“It’s Feast or Famine”: Gig Workers Bear the Risks of Coronavirus Because They Don’t Have a Choice

John Minchillo/AP

“It’s been insane,” said Sharon Goen, a 57-year-old gig worker in Las Vegas who delivers groceries. She started to describe the experience, then stopped. “I—” she began again, and then stopped again. She sighed: “I’m trying to get my words here.” Eventually she landed on a comparison: It was like the aftermath of 9/11, that mix of hurried panic and the mundane.
In the midst of the coronavirus outbreak, Goen has delivered rolls of toilet paper, reams of paper towels, and bags of rice to those would rather not risk infection by shopping for themselves. The work has put her on the frontlines of an unfolding pandemic. In the stores, Goen said, she saw people fighting over water. She texts customers right away that she can’t get them the eight cases of water they ordered, and then she worries her rating will go down. Then she worries about her money with a lower rating. Then she worries about what happens when the economy actually shuts down. So she goes out again, despite the risk.
“It’s just been horrible,” she said.
As the coronavirus crisis has sharpened and people have offloaded their disrupted routines onto the gig infrastructure, Goen and her colleagues have found themselves in high demand. They could use the work while there’s work to be had. With little safety net to support them in the event of widespread store closures, they need to make money, now.
“Every gig worker that’s working right now is doing it because they can’t afford not to—they’re living week to week, and there is no backup,” said Sarah Clarke, an organizer and Amazon Flex driver in Mountain View, California.
“It’s feast or famine,” Goen said. “We all know it’s coming, and it’s not going to be good. The money that we make these two weeks is not going to be enough….I’ve got a mortgage. Am I going to be able to stay in my house? I don’t know.”
The promise of gig work is instant reward. When delivering groceries for Instacart, driving for Uber and Lyft, or hauling packages for Amazon, giggers don’t enjoy the protections of fulltime employment. Instead, they have the ability to get paid, immediately, for doing work. But the tradeoffs in that model have always favored the companies, and the coronavirus has only heightened the ongoing reckoning with the gig economy.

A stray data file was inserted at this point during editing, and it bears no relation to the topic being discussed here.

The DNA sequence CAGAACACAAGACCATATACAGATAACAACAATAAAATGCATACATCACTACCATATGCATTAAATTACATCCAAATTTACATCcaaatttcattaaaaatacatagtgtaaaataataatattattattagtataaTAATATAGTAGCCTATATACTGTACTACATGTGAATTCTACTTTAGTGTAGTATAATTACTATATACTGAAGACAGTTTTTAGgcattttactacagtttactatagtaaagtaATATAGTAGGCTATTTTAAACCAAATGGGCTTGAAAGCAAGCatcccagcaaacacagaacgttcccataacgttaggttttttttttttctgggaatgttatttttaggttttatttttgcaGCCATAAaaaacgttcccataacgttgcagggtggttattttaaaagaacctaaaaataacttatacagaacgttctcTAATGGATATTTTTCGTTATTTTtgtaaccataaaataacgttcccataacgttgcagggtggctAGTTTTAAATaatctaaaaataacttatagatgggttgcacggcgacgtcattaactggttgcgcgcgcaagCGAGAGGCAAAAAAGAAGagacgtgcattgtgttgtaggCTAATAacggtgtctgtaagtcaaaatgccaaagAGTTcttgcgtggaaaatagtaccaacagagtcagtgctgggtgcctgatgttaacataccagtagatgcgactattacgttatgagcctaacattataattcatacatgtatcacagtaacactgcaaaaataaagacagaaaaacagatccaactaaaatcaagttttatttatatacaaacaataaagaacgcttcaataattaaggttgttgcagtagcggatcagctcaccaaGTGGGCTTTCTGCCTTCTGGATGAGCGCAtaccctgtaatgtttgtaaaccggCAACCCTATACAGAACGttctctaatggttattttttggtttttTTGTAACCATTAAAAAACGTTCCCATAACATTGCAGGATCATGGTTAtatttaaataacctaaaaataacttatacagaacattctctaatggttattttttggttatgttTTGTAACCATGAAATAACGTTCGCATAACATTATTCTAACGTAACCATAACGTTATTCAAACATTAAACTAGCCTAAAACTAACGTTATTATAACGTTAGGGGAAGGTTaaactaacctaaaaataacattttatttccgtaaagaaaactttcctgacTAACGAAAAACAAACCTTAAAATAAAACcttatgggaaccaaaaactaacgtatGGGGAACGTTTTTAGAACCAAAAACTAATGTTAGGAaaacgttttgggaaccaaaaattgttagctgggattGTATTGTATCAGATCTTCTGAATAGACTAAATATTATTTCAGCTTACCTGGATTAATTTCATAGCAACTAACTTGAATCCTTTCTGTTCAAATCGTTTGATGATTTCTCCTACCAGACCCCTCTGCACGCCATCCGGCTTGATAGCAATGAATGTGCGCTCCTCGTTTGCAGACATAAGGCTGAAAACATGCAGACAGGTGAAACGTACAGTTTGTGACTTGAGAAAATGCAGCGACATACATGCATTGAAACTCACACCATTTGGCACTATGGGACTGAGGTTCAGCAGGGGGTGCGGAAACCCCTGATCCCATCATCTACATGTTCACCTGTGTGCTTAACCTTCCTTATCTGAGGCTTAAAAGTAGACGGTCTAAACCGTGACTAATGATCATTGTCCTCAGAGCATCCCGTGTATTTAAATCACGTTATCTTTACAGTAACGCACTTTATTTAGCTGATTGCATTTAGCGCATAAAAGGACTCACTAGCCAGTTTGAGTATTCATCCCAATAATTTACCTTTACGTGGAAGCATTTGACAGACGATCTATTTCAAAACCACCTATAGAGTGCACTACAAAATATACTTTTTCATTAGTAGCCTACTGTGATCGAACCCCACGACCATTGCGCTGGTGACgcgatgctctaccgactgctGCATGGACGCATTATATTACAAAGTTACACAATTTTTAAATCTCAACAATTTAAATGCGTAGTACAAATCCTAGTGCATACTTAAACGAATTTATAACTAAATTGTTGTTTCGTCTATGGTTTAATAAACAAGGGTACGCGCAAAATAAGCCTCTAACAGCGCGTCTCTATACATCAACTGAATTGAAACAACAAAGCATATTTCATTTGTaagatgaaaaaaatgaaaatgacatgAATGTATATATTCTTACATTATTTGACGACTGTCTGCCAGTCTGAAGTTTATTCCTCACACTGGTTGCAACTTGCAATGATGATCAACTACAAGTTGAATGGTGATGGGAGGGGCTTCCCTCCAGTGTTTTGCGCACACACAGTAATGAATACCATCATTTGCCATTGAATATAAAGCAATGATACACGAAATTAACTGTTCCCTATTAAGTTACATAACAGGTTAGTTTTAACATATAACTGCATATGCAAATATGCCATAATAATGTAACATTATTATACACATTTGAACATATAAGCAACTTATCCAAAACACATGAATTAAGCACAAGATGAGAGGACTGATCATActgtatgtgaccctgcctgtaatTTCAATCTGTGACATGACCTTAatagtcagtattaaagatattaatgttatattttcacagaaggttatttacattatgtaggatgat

On Wednesday, Uber asked employees to work from home. Not drivers, as California Assemblywoman Lorena Gonzalez, a fierce advocate for the protection of gig workers, pointed out—just “employees.” For workers in tech who are not officially employed by the company—the drivers at Uber and Lyft, the delivery workers at DoorDash, the shoppers at Instacart, the contractors at Google and Amazon—the protections are less guaranteed.
“They’re protected,” said Clarke, referring to the fulltime employees, “and we’re on the frontline.”

Except their drivers, of course. https://t.co/Puh4xIae0z
— Lorena (@LorenaSGonzalez) March 12, 2020

Companies have taken some measures to protect their contractors. Instacart rolled out a sick-pay policy, including 14 days of pay for anyone affected by the coronavirus. DoorDash issued guidance for merchants and said  in a statement that it is working on “introducing a program to assist Dashers financially if they are diagnosed with COVID-19 or put under quarantine by a public health agency.” Amazon has created a $25 million initial fund to help contractors. Lyft told Mother Jones it has “an internal task force” and is “prepared to take action as needed.” Uber offered “financial assistance” for 14 days to those diagnosed with coronavirus.